The Politics, Mathematics and Morality of Economics: A Review Essay on Robert Nelson's

Posted: 29 Feb 2008

See all articles by Cristobal Young

Cristobal Young

Princeton University - Department of Sociology


Is economics a science or a theology? Nelson sensibly argues that economists are a priestly class; they issue authoritative (scientific) blessings upon the marketplace. The bishops of this class are the mathematicians, who convert ideology into science. This essay, in contrast, argues that mathematics has more to do with internal competition between economists than with politics or religion. Indeed, in the early years, mathematical economics was dominated by socialist advocates of central planning. Over time, the mathematical school evolved towards a milder critique, emphasizing the weakness of free market assumptions. With an ironic twist, mathematical economics ultimately came to be interpreted as a defense of laissez faire. In short, mathematics traversed the whole political spectrum from socialism, to social democracy, to capitalism. While modern-day economists do often seem like free market evangelists, the role of mathematics in this is poorly understood.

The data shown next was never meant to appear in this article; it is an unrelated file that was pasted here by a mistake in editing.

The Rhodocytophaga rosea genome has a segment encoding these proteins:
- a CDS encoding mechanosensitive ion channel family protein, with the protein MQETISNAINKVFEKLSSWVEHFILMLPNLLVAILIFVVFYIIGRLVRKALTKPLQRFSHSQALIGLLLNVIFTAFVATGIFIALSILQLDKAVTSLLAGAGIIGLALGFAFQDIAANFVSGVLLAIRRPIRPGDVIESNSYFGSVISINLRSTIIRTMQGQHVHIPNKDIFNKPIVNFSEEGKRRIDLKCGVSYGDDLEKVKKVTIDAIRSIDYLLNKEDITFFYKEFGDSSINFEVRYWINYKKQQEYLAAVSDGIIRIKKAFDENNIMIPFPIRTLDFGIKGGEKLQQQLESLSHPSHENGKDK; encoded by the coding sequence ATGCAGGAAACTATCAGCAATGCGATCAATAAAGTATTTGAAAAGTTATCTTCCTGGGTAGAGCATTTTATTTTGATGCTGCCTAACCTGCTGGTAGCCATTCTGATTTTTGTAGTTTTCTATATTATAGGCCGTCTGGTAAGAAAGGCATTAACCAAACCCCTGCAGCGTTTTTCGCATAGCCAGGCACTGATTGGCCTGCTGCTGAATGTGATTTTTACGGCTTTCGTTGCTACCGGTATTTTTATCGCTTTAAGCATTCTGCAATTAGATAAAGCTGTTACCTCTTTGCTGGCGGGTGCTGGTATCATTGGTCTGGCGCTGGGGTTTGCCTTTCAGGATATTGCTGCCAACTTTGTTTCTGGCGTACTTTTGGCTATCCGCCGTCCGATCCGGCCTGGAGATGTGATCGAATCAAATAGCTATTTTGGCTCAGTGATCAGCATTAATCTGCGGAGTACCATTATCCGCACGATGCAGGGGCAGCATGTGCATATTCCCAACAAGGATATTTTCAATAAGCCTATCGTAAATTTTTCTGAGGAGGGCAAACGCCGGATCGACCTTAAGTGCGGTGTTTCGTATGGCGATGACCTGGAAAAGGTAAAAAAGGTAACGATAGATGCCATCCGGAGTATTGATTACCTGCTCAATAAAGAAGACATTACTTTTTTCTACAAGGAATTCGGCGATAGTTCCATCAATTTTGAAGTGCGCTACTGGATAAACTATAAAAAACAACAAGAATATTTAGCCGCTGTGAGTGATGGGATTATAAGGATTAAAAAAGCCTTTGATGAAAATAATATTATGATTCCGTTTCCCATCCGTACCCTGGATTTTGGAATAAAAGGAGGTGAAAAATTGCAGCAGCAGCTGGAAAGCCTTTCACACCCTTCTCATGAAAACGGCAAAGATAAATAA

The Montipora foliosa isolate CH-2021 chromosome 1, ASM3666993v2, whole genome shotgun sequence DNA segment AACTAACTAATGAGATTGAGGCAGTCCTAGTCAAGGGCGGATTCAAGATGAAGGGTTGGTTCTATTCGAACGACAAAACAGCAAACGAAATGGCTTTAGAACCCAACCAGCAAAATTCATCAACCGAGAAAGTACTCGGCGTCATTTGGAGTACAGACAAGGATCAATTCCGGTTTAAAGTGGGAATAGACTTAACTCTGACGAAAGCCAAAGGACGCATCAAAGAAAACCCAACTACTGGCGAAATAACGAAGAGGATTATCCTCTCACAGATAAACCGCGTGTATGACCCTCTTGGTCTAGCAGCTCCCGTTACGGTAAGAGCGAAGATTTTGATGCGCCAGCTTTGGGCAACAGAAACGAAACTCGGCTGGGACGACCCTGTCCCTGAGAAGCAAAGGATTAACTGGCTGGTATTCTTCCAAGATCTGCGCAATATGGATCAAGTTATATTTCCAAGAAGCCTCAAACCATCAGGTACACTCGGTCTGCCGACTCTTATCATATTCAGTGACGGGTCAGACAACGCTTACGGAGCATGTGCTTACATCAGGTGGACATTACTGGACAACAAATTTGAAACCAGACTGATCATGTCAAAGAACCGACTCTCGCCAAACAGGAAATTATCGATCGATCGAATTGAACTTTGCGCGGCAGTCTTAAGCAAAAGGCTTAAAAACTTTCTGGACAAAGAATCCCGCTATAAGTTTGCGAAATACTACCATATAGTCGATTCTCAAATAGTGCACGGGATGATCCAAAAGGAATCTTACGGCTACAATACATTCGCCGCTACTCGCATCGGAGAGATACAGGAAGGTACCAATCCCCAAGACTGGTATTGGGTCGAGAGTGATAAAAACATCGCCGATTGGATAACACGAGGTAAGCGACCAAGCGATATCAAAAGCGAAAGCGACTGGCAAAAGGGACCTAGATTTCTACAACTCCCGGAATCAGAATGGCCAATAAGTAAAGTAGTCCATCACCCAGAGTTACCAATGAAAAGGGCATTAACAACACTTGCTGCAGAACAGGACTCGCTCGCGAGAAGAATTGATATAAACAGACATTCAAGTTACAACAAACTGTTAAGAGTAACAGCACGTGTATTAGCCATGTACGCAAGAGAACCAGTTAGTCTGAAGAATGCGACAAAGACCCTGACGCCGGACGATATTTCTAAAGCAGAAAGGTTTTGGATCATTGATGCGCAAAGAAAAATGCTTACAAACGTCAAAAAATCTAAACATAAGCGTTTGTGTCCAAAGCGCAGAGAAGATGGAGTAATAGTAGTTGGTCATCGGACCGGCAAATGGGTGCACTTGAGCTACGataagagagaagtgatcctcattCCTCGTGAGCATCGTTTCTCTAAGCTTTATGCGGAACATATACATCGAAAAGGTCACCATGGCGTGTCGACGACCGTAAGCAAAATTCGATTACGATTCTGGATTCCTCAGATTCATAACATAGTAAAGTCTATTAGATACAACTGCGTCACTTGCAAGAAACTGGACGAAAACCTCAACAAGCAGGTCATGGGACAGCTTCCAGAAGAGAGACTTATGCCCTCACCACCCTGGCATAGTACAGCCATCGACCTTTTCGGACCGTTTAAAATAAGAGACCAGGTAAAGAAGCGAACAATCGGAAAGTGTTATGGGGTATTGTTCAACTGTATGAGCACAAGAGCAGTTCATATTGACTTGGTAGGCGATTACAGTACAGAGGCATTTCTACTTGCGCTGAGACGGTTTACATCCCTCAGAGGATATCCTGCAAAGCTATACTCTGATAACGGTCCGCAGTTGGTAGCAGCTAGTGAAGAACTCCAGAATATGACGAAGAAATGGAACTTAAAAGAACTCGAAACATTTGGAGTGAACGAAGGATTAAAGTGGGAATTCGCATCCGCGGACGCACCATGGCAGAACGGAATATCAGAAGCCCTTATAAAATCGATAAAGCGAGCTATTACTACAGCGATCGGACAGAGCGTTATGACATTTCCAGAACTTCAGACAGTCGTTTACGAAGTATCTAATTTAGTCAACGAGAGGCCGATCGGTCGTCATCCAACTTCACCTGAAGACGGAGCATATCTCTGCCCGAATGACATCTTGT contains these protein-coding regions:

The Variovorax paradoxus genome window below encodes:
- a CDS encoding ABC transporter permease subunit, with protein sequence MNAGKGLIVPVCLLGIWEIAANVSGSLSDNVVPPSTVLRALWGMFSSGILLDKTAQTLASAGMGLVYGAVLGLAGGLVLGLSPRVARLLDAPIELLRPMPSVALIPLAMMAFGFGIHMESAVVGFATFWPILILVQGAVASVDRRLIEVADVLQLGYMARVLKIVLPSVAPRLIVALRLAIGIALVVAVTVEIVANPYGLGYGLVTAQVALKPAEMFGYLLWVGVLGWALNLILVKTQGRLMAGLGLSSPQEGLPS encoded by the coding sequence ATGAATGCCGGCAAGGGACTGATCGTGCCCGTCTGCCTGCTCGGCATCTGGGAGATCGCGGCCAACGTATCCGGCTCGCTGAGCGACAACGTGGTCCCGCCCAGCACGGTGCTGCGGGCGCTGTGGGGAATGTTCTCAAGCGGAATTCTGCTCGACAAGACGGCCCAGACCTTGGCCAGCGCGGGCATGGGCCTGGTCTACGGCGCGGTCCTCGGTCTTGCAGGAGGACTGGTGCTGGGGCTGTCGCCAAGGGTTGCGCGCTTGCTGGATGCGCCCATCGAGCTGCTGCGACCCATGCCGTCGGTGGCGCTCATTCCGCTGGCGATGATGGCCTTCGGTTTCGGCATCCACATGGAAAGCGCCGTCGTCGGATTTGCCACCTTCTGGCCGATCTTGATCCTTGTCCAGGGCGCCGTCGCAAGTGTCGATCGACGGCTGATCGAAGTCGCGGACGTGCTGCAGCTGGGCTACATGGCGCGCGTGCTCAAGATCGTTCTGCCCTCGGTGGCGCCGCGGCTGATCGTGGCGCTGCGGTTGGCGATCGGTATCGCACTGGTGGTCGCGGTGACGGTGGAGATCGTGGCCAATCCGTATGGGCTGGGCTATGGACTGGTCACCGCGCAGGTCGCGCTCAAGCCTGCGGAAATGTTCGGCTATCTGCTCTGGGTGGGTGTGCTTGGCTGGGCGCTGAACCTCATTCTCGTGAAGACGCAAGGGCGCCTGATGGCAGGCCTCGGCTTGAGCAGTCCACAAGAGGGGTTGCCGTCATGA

Keywords: mathematical economics, religion, socialism, central planning, laissez faire, sociology of economics

JEL Classification: A110, B210, N010, B240, Z120

Suggested Citation

Young, Cristobal, The Politics, Mathematics and Morality of Economics: A Review Essay on Robert Nelson's. Socio-Economic Review, Vol. 3, pp. 161-172, , Available at SSRN:

Cristobal Young (Contact Author)

Princeton University - Department of Sociology ( email )

Princeton, NJ
United States

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